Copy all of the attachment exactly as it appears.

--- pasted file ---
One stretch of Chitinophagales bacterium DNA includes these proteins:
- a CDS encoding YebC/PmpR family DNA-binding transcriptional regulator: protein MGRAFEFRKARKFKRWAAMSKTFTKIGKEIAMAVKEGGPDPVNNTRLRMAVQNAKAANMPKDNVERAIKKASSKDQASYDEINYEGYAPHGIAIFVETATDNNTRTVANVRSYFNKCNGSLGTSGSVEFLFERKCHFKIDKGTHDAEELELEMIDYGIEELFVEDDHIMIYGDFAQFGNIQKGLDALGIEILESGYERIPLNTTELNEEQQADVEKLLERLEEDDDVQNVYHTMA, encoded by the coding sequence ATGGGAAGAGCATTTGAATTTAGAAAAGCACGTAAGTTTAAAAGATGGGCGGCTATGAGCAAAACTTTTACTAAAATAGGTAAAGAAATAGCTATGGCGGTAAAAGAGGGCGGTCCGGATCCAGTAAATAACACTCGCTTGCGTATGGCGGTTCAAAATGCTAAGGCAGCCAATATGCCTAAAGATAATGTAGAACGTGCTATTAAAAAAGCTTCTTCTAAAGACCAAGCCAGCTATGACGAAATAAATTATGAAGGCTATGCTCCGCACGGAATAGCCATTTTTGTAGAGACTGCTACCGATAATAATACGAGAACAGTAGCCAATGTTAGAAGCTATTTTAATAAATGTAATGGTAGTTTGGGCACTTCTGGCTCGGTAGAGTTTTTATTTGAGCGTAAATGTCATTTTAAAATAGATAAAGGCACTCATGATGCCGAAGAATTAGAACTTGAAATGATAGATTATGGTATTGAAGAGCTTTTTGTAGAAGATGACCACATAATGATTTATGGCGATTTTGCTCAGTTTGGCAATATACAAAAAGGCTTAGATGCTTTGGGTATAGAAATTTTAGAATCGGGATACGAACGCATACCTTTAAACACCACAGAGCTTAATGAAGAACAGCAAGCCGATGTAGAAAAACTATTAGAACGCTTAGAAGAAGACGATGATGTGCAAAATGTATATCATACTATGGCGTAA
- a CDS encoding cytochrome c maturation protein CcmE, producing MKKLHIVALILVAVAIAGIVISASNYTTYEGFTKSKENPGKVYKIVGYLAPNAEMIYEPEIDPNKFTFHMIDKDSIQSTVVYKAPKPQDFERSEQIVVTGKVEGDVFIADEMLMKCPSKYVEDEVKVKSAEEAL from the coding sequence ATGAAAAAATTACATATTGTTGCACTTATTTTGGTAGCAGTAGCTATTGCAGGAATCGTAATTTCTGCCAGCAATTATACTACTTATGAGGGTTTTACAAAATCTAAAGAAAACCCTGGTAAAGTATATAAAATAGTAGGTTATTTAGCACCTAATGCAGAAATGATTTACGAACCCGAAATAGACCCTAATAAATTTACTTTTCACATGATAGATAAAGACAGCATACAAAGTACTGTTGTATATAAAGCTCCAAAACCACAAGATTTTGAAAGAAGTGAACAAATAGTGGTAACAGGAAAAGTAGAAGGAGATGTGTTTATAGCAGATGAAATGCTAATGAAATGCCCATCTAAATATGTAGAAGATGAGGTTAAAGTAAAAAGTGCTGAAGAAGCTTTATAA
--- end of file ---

One stretch of Chitinophagales bacterium DNA includes these proteins:
- a CDS encoding YebC/PmpR family DNA-binding transcriptional regulator: protein MGRAFEFRKARKFKRWAAMSKTFTKIGKEIAMAVKEGGPDPVNNTRLRMAVQNAKAANMPKDNVERAIKKASSKDQASYDEINYEGYAPHGIAIFVETATDNNTRTVANVRSYFNKCNGSLGTSGSVEFLFERKCHFKIDKGTHDAEELELEMIDYGIEELFVEDDHIMIYGDFAQFGNIQKGLDALGIEILESGYERIPLNTTELNEEQQADVEKLLERLEEDDDVQNVYHTMA, encoded by the coding sequence ATGGGAAGAGCATTTGAATTTAGAAAAGCACGTAAGTTTAAAAGATGGGCGGCTATGAGCAAAACTTTTACTAAAATAGGTAAAGAAATAGCTATGGCGGTAAAAGAGGGCGGTCCGGATCCAGTAAATAACACTCGCTTGCGTATGGCGGTTCAAAATGCTAAGGCAGCCAATATGCCTAAAGATAATGTAGAACGTGCTATTAAAAAAGCTTCTTCTAAAGACCAAGCCAGCTATGACGAAATAAATTATGAAGGCTATGCTCCGCACGGAATAGCCATTTTTGTAGAGACTGCTACCGATAATAATACGAGAACAGTAGCCAATGTTAGAAGCTATTTTAATAAATGTAATGGTAGTTTGGGCACTTCTGGCTCGGTAGAGTTTTTATTTGAGCGTAAATGTCATTTTAAAATAGATAAAGGCACTCATGATGCCGAAGAATTAGAACTTGAAATGATAGATTATGGTATTGAAGAGCTTTTTGTAGAAGATGACCACATAATGATTTATGGCGATTTTGCTCAGTTTGGCAATATACAAAAAGGCTTAGATGCTTTGGGTATAGAAATTTTAGAATCGGGATACGAACGCATACCTTTAAACACCACAGAGCTTAATGAAGAACAGCAAGCCGATGTAGAAAAACTATTAGAACGCTTAGAAGAAGACGATGATGTGCAAAATGTATATCATACTATGGCGTAA
- a CDS encoding cytochrome c maturation protein CcmE, producing MKKLHIVALILVAVAIAGIVISASNYTTYEGFTKSKENPGKVYKIVGYLAPNAEMIYEPEIDPNKFTFHMIDKDSIQSTVVYKAPKPQDFERSEQIVVTGKVEGDVFIADEMLMKCPSKYVEDEVKVKSAEEAL from the coding sequence ATGAAAAAATTACATATTGTTGCACTTATTTTGGTAGCAGTAGCTATTGCAGGAATCGTAATTTCTGCCAGCAATTATACTACTTATGAGGGTTTTACAAAATCTAAAGAAAACCCTGGTAAAGTATATAAAATAGTAGGTTATTTAGCACCTAATGCAGAAATGATTTACGAACCCGAAATAGACCCTAATAAATTTACTTTTCACATGATAGATAAAGACAGCATACAAAGTACTGTTGTATATAAAGCTCCAAAACCACAAGATTTTGAAAGAAGTGAACAAATAGTGGTAACAGGAAAAGTAGAAGGAGATGTGTTTATAGCAGATGAAATGCTAATGAAATGCCCATCTAAATATGTAGAAGATGAGGTTAAAGTAAAAAGTGCTGAAGAAGCTTTATAA